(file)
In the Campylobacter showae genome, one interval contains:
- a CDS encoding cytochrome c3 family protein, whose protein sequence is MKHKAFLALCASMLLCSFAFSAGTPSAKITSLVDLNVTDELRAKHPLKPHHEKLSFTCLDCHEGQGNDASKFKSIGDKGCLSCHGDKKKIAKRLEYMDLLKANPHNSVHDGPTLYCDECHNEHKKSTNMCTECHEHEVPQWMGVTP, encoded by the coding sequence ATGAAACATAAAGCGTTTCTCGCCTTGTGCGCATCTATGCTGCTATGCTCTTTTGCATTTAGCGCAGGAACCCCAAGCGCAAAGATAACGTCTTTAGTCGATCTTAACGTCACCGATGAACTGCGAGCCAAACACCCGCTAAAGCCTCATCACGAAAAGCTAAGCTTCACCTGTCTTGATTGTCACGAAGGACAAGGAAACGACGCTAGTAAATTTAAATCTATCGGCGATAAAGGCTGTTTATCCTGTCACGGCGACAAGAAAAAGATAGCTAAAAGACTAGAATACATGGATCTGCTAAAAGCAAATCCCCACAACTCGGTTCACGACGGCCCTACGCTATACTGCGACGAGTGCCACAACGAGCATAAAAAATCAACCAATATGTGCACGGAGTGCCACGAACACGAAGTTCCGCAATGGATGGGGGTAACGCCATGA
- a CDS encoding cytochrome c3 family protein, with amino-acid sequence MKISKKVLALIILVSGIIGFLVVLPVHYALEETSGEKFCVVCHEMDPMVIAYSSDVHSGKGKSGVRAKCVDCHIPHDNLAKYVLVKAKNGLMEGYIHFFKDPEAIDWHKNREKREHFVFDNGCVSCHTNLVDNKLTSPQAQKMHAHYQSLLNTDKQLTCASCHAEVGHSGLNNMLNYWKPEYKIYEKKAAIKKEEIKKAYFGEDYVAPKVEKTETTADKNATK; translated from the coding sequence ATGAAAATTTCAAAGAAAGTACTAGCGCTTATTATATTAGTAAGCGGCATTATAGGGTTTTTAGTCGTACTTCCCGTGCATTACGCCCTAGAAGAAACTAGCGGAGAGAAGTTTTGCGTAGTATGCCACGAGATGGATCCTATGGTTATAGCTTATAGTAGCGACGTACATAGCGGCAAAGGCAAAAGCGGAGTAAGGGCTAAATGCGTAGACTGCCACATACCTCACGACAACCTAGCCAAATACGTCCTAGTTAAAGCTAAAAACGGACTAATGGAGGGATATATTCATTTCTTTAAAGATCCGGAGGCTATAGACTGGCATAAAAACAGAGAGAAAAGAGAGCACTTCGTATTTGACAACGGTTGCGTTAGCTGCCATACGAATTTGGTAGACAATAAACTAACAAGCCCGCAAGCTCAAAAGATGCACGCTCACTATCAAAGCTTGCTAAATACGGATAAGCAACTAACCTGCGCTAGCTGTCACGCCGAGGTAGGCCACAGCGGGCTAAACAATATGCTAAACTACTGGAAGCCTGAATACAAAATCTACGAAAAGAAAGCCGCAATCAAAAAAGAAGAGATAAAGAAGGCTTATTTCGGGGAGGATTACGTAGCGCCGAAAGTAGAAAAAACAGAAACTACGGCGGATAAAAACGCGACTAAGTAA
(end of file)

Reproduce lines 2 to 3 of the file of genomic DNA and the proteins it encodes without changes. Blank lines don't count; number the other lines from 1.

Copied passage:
- a CDS encoding cytochrome c3 family protein, whose protein sequence is MKHKAFLALCASMLLCSFAFSAGTPSAKITSLVDLNVTDELRAKHPLKPHHEKLSFTCLDCHEGQGNDASKFKSIGDKGCLSCHGDKKKIAKRLEYMDLLKANPHNSVHDGPTLYCDECHNEHKKSTNMCTECHEHEVPQWMGVTP, encoded by the coding sequence ATGAAACATAAAGCGTTTCTCGCCTTGTGCGCATCTATGCTGCTATGCTCTTTTGCATTTAGCGCAGGAACCCCAAGCGCAAAGATAACGTCTTTAGTCGATCTTAACGTCACCGATGAACTGCGAGCCAAACACCCGCTAAAGCCTCATCACGAAAAGCTAAGCTTCACCTGTCTTGATTGTCACGAAGGACAAGGAAACGACGCTAGTAAATTTAAATCTATCGGCGATAAAGGCTGTTTATCCTGTCACGGCGACAAGAAAAAGATAGCTAAAAGACTAGAATACATGGATCTGCTAAAAGCAAATCCCCACAACTCGGTTCACGACGGCCCTACGCTATACTGCGACGAGTGCCACAACGAGCATAAAAAATCAACCAATATGTGCACGGAGTGCCACGAACACGAAGTTCCGCAATGGATGGGGGTAACGCCATGA
- a CDS encoding cytochrome c3 family protein, with amino-acid sequence MKISKKVLALIILVSGIIGFLVVLPVHYALEETSGEKFCVVCHEMDPMVIAYSSDVHSGKGKSGVRAKCVDCHIPHDNLAKYVLVKAKNGLMEGYIHFFKDPEAIDWHKNREKREHFVFDNGCVSCHTNLVDNKLTSPQAQKMHAHYQSLLNTDKQLTCASCHAEVGHSGLNNMLNYWKPEYKIYEKKAAIKKEEIKKAYFGEDYVAPKVEKTETTADKNATK; translated from the coding sequence ATGAAAATTTCAAAGAAAGTACTAGCGCTTATTATATTAGTAAGCGGCATTATAGGGTTTTTAGTCGTACTTCCCGTGCATTACGCCCTAGAAGAAACTAGCGGAGAGAAGTTTTGCGTAGTATGCCACGAGATGGATCCTATGGTTATAGCTTATAGTAGCGACGTACATAGCGGCAAAGGCAAAAGCGGAGTAAGGGCTAAATGCGTAGACTGCCACATACCTCACGACAACCTAGCCAAATACGTCCTAGTTAAAGCTAAAAACGGACTAATGGAGGGATATATTCATTTCTTTAAAGATCCGGAGGCTATAGACTGGCATAAAAACAGAGAGAAAAGAGAGCACTTCGTATTTGACAACGGTTGCGTTAGCTGCCATACGAATTTGGTAGACAATAAACTAACAAGCCCGCAAGCTCAAAAGATGCACGCTCACTATCAAAGCTTGCTAAATACGGATAAGCAACTAACCTGCGCTAGCTGTCACGCCGAGGTAGGCCACAGCGGGCTAAACAATATGCTAAACTACTGGAAGCCTGAATACAAAATCTACGAAAAGAAAGCCGCAATCAAAAAAGAAGAGATAAAGAAGGCTTATTTCGGGGAGGATTACGTAGCGCCGAAAGTAGAAAAAACAGAAACTACGGCGGATAAAAACGCGACTAAGTAA